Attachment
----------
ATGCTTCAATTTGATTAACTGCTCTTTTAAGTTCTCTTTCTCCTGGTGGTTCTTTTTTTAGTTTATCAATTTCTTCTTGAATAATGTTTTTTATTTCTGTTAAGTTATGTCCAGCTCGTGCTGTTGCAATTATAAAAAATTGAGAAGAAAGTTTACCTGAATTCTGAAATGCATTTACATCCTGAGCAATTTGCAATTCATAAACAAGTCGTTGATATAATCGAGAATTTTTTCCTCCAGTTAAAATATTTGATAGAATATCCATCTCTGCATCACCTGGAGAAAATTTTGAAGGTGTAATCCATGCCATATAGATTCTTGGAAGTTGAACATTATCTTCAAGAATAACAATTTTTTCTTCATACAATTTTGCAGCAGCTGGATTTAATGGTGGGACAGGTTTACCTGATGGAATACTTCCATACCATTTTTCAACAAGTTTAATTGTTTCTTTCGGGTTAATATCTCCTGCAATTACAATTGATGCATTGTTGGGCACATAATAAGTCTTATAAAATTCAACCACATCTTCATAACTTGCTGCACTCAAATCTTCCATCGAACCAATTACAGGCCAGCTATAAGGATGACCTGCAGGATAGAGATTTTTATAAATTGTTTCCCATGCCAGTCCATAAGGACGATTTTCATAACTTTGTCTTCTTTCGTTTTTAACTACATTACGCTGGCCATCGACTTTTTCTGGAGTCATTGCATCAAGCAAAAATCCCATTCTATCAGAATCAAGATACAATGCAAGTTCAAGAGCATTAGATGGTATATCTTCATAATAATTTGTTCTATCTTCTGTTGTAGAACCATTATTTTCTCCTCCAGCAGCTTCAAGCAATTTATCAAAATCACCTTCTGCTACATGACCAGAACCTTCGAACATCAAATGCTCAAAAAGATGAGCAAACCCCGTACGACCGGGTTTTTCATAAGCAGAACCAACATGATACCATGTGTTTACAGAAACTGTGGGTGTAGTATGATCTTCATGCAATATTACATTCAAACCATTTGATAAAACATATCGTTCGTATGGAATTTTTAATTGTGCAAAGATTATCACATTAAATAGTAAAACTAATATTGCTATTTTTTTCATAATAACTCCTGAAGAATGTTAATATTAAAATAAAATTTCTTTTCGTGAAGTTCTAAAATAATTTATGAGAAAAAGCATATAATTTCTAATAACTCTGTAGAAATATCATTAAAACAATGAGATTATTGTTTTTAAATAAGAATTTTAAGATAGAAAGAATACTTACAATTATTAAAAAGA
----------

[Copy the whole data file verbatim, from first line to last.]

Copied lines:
ATGCTTCAATTTGATTAACTGCTCTTTTAAGTTCTCTTTCTCCTGGTGGTTCTTTTTTTAGTTTATCAATTTCTTCTTGAATAATGTTTTTTATTTCTGTTAAGTTATGTCCAGCTCGTGCTGTTGCAATTATAAAAAATTGAGAAGAAAGTTTACCTGAATTCTGAAATGCATTTACATCCTGAGCAATTTGCAATTCATAAACAAGTCGTTGATATAATCGAGAATTTTTTCCTCCAGTTAAAATATTTGATAGAATATCCATCTCTGCATCACCTGGAGAAAATTTTGAAGGTGTAATCCATGCCATATAGATTCTTGGAAGTTGAACATTATCTTCAAGAATAACAATTTTTTCTTCATACAATTTTGCAGCAGCTGGATTTAATGGTGGGACAGGTTTACCTGATGGAATACTTCCATACCATTTTTCAACAAGTTTAATTGTTTCTTTCGGGTTAATATCTCCTGCAATTACAATTGATGCATTGTTGGGCACATAATAAGTCTTATAAAATTCAACCACATCTTCATAACTTGCTGCACTCAAATCTTCCATCGAACCAATTACAGGCCAGCTATAAGGATGACCTGCAGGATAGAGATTTTTATAAATTGTTTCCCATGCCAGTCCATAAGGACGATTTTCATAACTTTGTCTTCTTTCGTTTTTAACTACATTACGCTGGCCATCGACTTTTTCTGGAGTCATTGCATCAAGCAAAAATCCCATTCTATCAGAATCAAGATACAATGCAAGTTCAAGAGCATTAGATGGTATATCTTCATAATAATTTGTTCTATCTTCTGTTGTAGAACCATTATTTTCTCCTCCAGCAGCTTCAAGCAATTTATCAAAATCACCTTCTGCTACATGACCAGAACCTTCGAACATCAAATGCTCAAAAAGATGAGCAAACCCCGTACGACCGGGTTTTTCATAAGCAGAACCAACATGATACCATGTGTTTACAGAAACTGTGGGTGTAGTATGATCTTCATGCAATATTACATTCAAACCATTTGATAAAACATATCGTTCGTATGGAATTTTTAATTGTGCAAAGATTATCACATTAAATAGTAAAACTAATATTGCTATTTTTTTCATAATAACTCCTGAAGAATGTTAATATTAAAATAAAATTTCTTTTCGTGAAGTTCTAAAATAATTTATGAGAAAAAGCATATAATTTCTAATAACTCTGTAGAAATATCATTAAAACAATGAGATTATTGTTTTTAAATAAGAATTTTAAGATAGAAAGAATACTTACAATTATTAAAAAGA